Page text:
21 Sorption Processes GAC, Ion Exchange , Stabilization (a.k.a. Solidification or fixation), soil washing and thermal desorption GAC High surface area: m2/g Hydrophobic surface characteristics GAC made from many sources: Wood Bituminous coal materials Coconut shells and Nutshells Lignite

22 GAC Treatment Dynamics of gravity flow GAC treatment Influent
Exhausted carbon Adsorption zone (MTZ) Unused carbon Effluent

23 Stabilization Stabilization: Addition of stabilizing material to hazardous waste so as to alter the chemistry of the waste and render it less toxic, less mobile and less soluble Solidification: the modification of a liquid or slurry waste to a solid material by adding solids or other reagents Wastes treated by stabilization Liquid and slurry organic and inorganic hazardous wastes generated under RCRA Hazardous wastes at contaminated sites Residuals from other treatment processes

24 Stabilization Agents Organic agents: Organically modified lime
Organic polymers (polyethylene) Bitumen Asphalt Inorganic agents: Cement, Lime

25 Volatilization Processes
Air stripping, Soil Vapor Extraction (SVE) Air stripping has been used for decades for the removal of ammonia, sulfur dioxide, and hydrogen sulfide from water When hazardous waste is stripped from aqueous phase into gaseous phase, contaminants may become hazardous air pollutants Hence, GAC scrubbers and other secondary process modifications are implemented to lower concentration below regulation levels

26 SVE SVE is a cleanup technology commonly used to remove VOCs and semi-VOCs from the vadose zone or from piles of excavated soils Most important variables for SVE process selection include Porosity, and Contaminant volatility SVE is one of the most accepted remediation technology since 1970s SVE has been used in 25% of the 170 superfund sites Physical components of SVE include: A vapor extraction well, a vacuum blower, air water separator, and vapor treatment system (GAC or biofilters)

27 Abiotic Transformation processes
Chemical oxidation/reduction: converts HWs to non-hazardous or less toxic compounds that more stable, less mobile, and/or inert states. Involves the transfer of electrons from one compound to another, i.e., one reactant is oxidized (loses electrons) and one is reduced (gains electrons) Most common design application is the Advanced oxidation processes (AOPs) with oxidizing agents such as: Ozone, UV/ozone, H2O2/ozone, UV/H2O2 Fentons’s Reagent (H2O2/catalysts)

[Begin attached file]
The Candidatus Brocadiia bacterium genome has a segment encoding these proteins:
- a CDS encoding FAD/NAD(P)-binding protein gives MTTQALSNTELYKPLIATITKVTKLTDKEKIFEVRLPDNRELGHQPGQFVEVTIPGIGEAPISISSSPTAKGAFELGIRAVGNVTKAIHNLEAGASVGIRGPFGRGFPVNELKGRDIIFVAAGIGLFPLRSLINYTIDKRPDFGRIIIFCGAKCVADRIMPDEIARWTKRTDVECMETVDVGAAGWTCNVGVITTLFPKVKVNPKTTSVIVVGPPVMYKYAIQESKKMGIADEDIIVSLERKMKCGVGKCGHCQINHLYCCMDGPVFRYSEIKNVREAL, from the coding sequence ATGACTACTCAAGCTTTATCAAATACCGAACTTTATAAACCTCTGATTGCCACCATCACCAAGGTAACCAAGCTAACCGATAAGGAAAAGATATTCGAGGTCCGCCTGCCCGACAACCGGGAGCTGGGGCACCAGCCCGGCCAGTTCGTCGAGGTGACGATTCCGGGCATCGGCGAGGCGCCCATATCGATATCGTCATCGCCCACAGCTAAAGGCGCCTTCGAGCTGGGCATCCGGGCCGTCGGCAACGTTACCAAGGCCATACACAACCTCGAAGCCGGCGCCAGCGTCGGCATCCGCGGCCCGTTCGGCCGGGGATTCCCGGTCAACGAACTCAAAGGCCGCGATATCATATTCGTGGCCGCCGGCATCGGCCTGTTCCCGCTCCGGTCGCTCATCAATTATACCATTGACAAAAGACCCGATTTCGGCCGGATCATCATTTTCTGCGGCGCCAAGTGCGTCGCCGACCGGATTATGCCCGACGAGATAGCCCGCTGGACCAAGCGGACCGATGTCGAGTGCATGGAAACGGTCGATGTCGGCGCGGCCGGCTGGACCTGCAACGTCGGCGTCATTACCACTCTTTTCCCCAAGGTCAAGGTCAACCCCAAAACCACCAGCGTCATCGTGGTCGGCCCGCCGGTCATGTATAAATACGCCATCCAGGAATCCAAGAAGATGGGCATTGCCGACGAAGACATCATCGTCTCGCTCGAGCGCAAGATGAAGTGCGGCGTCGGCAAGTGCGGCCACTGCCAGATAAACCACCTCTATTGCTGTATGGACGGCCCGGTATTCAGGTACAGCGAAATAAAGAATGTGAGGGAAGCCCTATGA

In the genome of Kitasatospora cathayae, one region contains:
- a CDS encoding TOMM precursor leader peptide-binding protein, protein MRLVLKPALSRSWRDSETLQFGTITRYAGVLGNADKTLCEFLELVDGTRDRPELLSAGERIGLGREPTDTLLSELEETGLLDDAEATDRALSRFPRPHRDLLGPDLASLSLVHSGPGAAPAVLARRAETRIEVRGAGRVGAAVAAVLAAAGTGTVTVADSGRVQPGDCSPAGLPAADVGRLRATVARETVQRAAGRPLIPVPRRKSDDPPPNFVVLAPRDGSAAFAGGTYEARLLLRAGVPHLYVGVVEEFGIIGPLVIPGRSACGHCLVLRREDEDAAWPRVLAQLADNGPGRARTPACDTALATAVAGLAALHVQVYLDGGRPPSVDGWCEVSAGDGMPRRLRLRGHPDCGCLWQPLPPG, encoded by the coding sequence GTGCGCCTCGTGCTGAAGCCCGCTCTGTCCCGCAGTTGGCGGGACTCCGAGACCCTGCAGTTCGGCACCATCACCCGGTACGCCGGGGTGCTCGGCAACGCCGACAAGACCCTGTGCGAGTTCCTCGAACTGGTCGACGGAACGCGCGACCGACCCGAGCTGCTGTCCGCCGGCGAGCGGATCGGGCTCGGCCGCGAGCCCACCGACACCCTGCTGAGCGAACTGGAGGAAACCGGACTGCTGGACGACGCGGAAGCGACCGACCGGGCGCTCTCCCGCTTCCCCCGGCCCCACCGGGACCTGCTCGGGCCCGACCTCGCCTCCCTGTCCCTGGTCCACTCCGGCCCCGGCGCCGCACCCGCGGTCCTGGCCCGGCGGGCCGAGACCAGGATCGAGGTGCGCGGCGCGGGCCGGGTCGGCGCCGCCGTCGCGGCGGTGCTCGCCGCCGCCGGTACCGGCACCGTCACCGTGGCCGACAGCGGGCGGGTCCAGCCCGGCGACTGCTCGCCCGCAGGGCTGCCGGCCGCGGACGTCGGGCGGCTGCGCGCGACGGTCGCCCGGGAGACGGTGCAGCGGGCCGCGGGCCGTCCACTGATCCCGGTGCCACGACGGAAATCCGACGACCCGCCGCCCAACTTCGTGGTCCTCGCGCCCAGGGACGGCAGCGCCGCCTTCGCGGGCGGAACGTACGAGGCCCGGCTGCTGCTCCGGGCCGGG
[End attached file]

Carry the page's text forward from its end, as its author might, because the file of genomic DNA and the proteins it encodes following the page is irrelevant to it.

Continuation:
28 Class example If (a) O3 is present at 10-5 mM or (b) OH· at 10-5 mM, what is the time required to oxidize 10 mg/L TCE to 1 µg/L TCE? The rate constant for the reaction of ozone with TCE is 17 M-1sec-1. Assume oxidant concentrations are constant.

29 Biotic Transformation processes
Application of biological processes Bioremediation techniques are destruction techniques directed toward stimulating microorganisms to grow and use the contaminants as a food and energy source The main process variables in the design and operation of bioremediation include: Oxygen supply pH Bioavailability Nutrients Toxicity Temperature

30 Biotic Transformation processes
Terminal electron acceptor Electron donor source Nutrients Recovery well Injection well Plume of sorbed contaminants GW flow An in situ groundwater bioremediation system

31 Other Treatment processes
Bioventing Landfarming Thermal processes-Incineration Air sparging Phytoremediation Biopiles Composting Slurry phase biological treatment More reference on remediation technologies can be accessed at

32 Ultimate Disposal- HW Landfills
Primary goals of HW management are: Minimization and pollution prevention Treatment (emphasis on destruction) Some HWs cannot be minimized or treated E.g. some PCBs and metal bearing soils, residues from other treatment processes Hence, need for Landfill disposals Landfills are designed to contain waste, while minimizing releases to environment See figs and 12.23

33 Summary of Important Points and Concepts
The priorities of managing HWs, in decreasing order of importance, are minimization/prevention, treatment/remediation, and disposal. HW minimization efforts hold the potential of decreasing the mass, volume and toxicity of wastes at the source HW remediation and treatment processes may be considered applications of hazardous waste pathways. Therefore, treatment processes may be grouped into sorption, volatilization, abiotic transformation, and biotic transformation processes. Another class-Thermal processes

34 Summary of Important Points and Concepts
HW remediation and treatment processes may also be classified by schemes such as in situ and ex situ processes OR as RCRA wastes or CERCLA-type HW sites. Treatment process selection and design requires consideration of the contaminant characteristics and the matrix of the waste (i.e., liquid, soil, sludge, etc.) Almost every HW management system may be conceptualized as a reactor as a basis for analysis and design.